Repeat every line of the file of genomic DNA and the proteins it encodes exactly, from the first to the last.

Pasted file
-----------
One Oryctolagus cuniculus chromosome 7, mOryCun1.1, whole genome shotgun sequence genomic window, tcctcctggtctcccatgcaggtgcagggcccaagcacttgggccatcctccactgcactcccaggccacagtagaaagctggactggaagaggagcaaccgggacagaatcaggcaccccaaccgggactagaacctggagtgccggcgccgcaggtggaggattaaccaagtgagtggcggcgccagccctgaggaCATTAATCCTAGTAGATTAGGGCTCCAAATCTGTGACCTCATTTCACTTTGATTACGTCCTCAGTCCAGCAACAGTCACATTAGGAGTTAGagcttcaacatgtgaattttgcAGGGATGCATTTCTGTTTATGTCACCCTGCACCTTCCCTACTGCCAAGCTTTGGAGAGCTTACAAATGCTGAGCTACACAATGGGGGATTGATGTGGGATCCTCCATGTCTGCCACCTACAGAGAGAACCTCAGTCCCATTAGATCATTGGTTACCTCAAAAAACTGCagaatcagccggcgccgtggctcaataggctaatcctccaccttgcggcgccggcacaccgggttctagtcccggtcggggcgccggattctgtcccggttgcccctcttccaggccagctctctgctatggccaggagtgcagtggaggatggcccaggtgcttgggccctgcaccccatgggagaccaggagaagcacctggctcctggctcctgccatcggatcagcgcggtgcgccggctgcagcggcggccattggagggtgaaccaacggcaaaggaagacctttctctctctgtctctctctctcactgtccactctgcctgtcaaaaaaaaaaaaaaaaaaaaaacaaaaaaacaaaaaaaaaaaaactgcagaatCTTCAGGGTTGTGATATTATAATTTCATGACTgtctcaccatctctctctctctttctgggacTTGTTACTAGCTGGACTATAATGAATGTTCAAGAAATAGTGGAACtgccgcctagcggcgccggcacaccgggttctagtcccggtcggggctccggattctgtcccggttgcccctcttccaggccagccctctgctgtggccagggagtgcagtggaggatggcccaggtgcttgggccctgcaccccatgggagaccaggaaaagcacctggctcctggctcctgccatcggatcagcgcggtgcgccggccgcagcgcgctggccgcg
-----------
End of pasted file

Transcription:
One Oryctolagus cuniculus chromosome 7, mOryCun1.1, whole genome shotgun sequence genomic window, tcctcctggtctcccatgcaggtgcagggcccaagcacttgggccatcctccactgcactcccaggccacagtagaaagctggactggaagaggagcaaccgggacagaatcaggcaccccaaccgggactagaacctggagtgccggcgccgcaggtggaggattaaccaagtgagtggcggcgccagccctgaggaCATTAATCCTAGTAGATTAGGGCTCCAAATCTGTGACCTCATTTCACTTTGATTACGTCCTCAGTCCAGCAACAGTCACATTAGGAGTTAGagcttcaacatgtgaattttgcAGGGATGCATTTCTGTTTATGTCACCCTGCACCTTCCCTACTGCCAAGCTTTGGAGAGCTTACAAATGCTGAGCTACACAATGGGGGATTGATGTGGGATCCTCCATGTCTGCCACCTACAGAGAGAACCTCAGTCCCATTAGATCATTGGTTACCTCAAAAAACTGCagaatcagccggcgccgtggctcaataggctaatcctccaccttgcggcgccggcacaccgggttctagtcccggtcggggcgccggattctgtcccggttgcccctcttccaggccagctctctgctatggccaggagtgcagtggaggatggcccaggtgcttgggccctgcaccccatgggagaccaggagaagcacctggctcctggctcctgccatcggatcagcgcggtgcgccggctgcagcggcggccattggagggtgaaccaacggcaaaggaagacctttctctctctgtctctctctctcactgtccactctgcctgtcaaaaaaaaaaaaaaaaaaaaaacaaaaaaacaaaaaaaaaaaaactgcagaatCTTCAGGGTTGTGATATTATAATTTCATGACTgtctcaccatctctctctctctttctgggacTTGTTACTAGCTGGACTATAATGAATGTTCAAGAAATAGTGGAACtgccgcctagcggcgccggcacaccgggttctagtcccggtcggggctccggattctgtcccggttgcccctcttccaggccagccctctgctgtggccagggagtgcagtggaggatggcccaggtgcttgggccctgcaccccatgggagaccaggaaaagcacctggctcctggctcctgccatcggatcagcgcggtgcgccggccgcagcgcgctggccgcg